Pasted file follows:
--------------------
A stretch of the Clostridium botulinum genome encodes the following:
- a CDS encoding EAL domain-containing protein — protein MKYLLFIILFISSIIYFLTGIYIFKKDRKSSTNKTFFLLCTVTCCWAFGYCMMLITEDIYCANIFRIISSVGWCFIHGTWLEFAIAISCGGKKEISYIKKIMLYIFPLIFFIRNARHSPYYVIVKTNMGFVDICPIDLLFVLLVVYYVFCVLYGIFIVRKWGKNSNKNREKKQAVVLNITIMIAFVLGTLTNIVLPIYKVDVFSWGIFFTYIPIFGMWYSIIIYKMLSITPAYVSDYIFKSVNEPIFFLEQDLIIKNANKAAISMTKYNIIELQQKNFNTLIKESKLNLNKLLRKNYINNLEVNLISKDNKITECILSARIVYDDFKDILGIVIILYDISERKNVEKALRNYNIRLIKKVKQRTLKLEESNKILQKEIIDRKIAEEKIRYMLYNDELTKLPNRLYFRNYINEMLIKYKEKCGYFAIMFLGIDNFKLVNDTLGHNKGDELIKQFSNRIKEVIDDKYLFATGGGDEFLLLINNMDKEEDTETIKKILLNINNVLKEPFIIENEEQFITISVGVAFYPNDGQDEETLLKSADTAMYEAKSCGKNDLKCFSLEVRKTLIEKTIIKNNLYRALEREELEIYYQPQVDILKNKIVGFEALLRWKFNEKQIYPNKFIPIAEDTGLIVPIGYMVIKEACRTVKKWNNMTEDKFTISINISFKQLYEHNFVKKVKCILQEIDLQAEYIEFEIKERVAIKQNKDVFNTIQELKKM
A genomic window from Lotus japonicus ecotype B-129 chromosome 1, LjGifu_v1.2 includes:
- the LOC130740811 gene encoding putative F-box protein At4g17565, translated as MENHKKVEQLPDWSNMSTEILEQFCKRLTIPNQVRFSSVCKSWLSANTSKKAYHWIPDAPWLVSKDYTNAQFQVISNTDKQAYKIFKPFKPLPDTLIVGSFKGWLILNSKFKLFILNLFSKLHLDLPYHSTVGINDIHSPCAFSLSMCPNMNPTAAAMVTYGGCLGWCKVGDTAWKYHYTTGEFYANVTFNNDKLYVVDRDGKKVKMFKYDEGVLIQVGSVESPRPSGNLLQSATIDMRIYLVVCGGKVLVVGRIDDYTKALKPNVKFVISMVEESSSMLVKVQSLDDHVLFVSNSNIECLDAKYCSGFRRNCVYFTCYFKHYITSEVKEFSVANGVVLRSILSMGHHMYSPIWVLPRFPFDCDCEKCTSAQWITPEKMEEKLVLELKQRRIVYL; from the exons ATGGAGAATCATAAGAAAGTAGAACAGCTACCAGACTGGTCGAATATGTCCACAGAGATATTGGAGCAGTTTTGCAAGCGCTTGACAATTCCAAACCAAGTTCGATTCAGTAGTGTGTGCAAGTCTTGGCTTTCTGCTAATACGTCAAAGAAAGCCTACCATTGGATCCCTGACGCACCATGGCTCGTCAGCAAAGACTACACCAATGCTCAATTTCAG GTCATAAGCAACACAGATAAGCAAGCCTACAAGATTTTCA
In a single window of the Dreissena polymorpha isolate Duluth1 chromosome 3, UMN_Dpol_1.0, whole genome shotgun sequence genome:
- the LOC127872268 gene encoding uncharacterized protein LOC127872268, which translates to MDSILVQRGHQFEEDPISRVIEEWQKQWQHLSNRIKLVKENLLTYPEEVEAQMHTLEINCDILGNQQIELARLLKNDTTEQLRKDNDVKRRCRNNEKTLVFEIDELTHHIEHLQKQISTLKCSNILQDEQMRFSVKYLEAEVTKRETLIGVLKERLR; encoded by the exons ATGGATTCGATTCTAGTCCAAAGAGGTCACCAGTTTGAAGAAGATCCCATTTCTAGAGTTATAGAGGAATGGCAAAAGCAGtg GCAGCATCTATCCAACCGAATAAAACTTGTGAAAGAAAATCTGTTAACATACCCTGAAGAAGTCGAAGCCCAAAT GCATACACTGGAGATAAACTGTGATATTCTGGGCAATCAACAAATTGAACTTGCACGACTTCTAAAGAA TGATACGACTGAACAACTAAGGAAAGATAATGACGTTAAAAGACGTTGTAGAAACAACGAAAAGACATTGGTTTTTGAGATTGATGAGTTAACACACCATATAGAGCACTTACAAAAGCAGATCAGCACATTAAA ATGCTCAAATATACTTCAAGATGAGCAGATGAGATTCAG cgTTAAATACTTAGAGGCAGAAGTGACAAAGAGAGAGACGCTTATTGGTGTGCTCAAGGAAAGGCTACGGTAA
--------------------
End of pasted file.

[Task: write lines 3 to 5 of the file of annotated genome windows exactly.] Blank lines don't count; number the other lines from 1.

A genomic window from Lotus japonicus ecotype B-129 chromosome 1, LjGifu_v1.2 includes:
- the LOC130740811 gene encoding putative F-box protein At4g17565, translated as MENHKKVEQLPDWSNMSTEILEQFCKRLTIPNQVRFSSVCKSWLSANTSKKAYHWIPDAPWLVSKDYTNAQFQVISNTDKQAYKIFKPFKPLPDTLIVGSFKGWLILNSKFKLFILNLFSKLHLDLPYHSTVGINDIHSPCAFSLSMCPNMNPTAAAMVTYGGCLGWCKVGDTAWKYHYTTGEFYANVTFNNDKLYVVDRDGKKVKMFKYDEGVLIQVGSVESPRPSGNLLQSATIDMRIYLVVCGGKVLVVGRIDDYTKALKPNVKFVISMVEESSSMLVKVQSLDDHVLFVSNSNIECLDAKYCSGFRRNCVYFTCYFKHYITSEVKEFSVANGVVLRSILSMGHHMYSPIWVLPRFPFDCDCEKCTSAQWITPEKMEEKLVLELKQRRIVYL; from the exons ATGGAGAATCATAAGAAAGTAGAACAGCTACCAGACTGGTCGAATATGTCCACAGAGATATTGGAGCAGTTTTGCAAGCGCTTGACAATTCCAAACCAAGTTCGATTCAGTAGTGTGTGCAAGTCTTGGCTTTCTGCTAATACGTCAAAGAAAGCCTACCATTGGATCCCTGACGCACCATGGCTCGTCAGCAAAGACTACACCAATGCTCAATTTCAG GTCATAAGCAACACAGATAAGCAAGCCTACAAGATTTTCA
In a single window of the Dreissena polymorpha isolate Duluth1 chromosome 3, UMN_Dpol_1.0, whole genome shotgun sequence genome: